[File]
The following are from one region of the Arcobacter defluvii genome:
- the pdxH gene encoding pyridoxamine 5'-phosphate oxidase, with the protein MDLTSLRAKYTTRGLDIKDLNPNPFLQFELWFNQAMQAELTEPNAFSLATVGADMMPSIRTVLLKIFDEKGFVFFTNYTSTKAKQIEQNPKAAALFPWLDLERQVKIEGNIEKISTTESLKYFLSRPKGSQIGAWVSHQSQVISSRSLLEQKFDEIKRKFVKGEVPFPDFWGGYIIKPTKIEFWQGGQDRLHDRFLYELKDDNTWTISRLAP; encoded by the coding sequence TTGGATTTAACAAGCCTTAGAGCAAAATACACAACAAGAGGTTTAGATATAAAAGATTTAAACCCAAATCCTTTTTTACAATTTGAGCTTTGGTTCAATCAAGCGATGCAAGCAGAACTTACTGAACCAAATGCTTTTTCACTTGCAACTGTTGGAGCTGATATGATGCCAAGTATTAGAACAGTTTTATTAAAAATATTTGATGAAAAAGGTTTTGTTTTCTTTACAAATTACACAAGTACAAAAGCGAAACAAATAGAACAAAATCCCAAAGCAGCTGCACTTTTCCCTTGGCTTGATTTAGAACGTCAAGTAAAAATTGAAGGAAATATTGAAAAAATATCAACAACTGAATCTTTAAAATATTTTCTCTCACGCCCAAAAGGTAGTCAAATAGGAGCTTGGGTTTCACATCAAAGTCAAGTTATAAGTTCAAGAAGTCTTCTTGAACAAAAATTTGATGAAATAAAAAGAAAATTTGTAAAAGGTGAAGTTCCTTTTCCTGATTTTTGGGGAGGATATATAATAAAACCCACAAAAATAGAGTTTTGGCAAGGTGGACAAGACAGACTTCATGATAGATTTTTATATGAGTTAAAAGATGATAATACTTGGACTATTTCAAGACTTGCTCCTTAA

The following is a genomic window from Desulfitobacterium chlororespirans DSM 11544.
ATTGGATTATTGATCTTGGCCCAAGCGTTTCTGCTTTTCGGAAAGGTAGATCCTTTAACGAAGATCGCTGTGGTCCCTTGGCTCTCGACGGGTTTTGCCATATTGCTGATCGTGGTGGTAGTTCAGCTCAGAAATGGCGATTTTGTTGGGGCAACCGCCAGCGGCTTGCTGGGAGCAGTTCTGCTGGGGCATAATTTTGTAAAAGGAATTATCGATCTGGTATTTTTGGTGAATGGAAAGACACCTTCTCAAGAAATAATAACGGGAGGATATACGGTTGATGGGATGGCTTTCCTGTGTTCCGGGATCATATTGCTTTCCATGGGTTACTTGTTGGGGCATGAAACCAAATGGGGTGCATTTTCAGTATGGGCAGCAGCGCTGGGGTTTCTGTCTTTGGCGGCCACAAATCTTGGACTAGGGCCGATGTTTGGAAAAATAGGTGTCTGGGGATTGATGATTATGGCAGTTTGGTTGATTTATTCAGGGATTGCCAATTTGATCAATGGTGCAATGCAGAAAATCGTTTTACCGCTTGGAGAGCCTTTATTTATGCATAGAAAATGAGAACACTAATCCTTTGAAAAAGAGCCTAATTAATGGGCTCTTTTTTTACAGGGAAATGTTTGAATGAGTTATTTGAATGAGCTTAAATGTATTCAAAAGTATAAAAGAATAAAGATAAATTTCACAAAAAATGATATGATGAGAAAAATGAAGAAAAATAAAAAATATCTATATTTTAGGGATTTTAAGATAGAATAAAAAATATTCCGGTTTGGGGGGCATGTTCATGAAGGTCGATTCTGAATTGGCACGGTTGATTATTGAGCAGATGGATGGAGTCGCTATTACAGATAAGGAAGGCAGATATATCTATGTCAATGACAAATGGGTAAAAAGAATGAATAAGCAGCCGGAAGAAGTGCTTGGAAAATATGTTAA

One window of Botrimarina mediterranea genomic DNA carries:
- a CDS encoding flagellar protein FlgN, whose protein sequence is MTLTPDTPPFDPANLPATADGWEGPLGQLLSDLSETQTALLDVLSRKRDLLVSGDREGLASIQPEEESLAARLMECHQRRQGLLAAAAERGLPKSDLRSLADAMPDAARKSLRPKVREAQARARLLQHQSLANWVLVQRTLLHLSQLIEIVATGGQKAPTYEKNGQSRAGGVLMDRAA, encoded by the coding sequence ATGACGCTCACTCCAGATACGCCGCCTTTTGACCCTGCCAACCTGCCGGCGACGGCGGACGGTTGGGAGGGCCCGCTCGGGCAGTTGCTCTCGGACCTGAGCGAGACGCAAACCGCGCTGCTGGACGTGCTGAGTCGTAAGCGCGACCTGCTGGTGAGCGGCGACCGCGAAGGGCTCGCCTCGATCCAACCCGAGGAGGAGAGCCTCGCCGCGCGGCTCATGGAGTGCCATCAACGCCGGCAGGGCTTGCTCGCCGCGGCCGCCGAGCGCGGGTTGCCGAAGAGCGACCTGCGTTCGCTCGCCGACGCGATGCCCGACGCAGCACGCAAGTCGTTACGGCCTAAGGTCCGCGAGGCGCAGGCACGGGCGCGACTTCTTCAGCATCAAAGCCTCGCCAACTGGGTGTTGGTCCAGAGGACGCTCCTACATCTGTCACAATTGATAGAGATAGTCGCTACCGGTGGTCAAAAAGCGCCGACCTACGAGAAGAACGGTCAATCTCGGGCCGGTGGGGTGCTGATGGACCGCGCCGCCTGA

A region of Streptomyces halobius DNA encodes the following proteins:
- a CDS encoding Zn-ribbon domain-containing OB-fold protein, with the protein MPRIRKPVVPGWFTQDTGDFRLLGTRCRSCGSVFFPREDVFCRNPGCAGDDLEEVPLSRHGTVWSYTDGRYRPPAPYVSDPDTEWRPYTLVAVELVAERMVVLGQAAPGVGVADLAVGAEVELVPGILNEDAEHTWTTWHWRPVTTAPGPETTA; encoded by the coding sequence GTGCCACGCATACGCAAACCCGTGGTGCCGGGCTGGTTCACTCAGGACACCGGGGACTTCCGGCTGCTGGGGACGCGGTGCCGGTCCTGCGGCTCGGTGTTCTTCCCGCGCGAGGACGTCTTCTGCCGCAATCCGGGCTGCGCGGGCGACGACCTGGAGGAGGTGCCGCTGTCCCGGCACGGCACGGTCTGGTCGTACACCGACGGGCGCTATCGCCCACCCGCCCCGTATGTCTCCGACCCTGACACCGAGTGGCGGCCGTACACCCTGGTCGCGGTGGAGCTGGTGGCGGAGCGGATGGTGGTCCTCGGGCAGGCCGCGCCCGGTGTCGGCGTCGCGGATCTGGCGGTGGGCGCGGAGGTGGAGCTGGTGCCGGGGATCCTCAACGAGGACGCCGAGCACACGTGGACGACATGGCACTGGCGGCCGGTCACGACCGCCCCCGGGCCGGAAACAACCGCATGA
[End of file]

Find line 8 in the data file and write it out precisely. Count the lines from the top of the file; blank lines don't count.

- a CDS encoding Zn-ribbon domain-containing OB-fold protein, with the protein MPRIRKPVVPGWFTQDTGDFRLLGTRCRSCGSVFFPREDVFCRNPGCAGDDLEEVPLSRHGTVWSYTDGRYRPPAPYVSDPDTEWRPYTLVAVELVAERMVVLGQAAPGVGVADLAVGAEVELVPGILNEDAEHTWTTWHWRPVTTAPGPETTA; encoded by the coding sequence GTGCCACGCATACGCAAACCCGTGGTGCCGGGCTGGTTCACTCAGGACACCGGGGACTTCCGGCTGCTGGGGACGCGGTGCCGGTCCTGCGGCTCGGTGTTCTTCCCGCGCGAGGACGTCTTCTGCCGCAATCCGGGCTGCGCGGGCGACGACCTGGAGGAGGTGCCGCTGTCCCGGCACGGCACGGTCTGGTCGTACACCGACGGGCGCTATCGCCCACCCGCCCCGTATGTCTCCGACCCTGACACCGAGTGGCGGCCGTACACCCTGGTCGCGGTGGAGCTGGTGGCGGAGCGGATGGTGGTCCTCGGGCAGGCCGCGCCCGGTGTCGGCGTCGCGGATCTGGCGGTGGGCGCGGAGGTGGAGCTGGTGCCGGGGATCCTCAACGAGGACGCCGAGCACACGTGGACGACATGGCACTGGCGGCCGGTCACGACCGCCCCCGGGCCGGAAACAACCGCATGA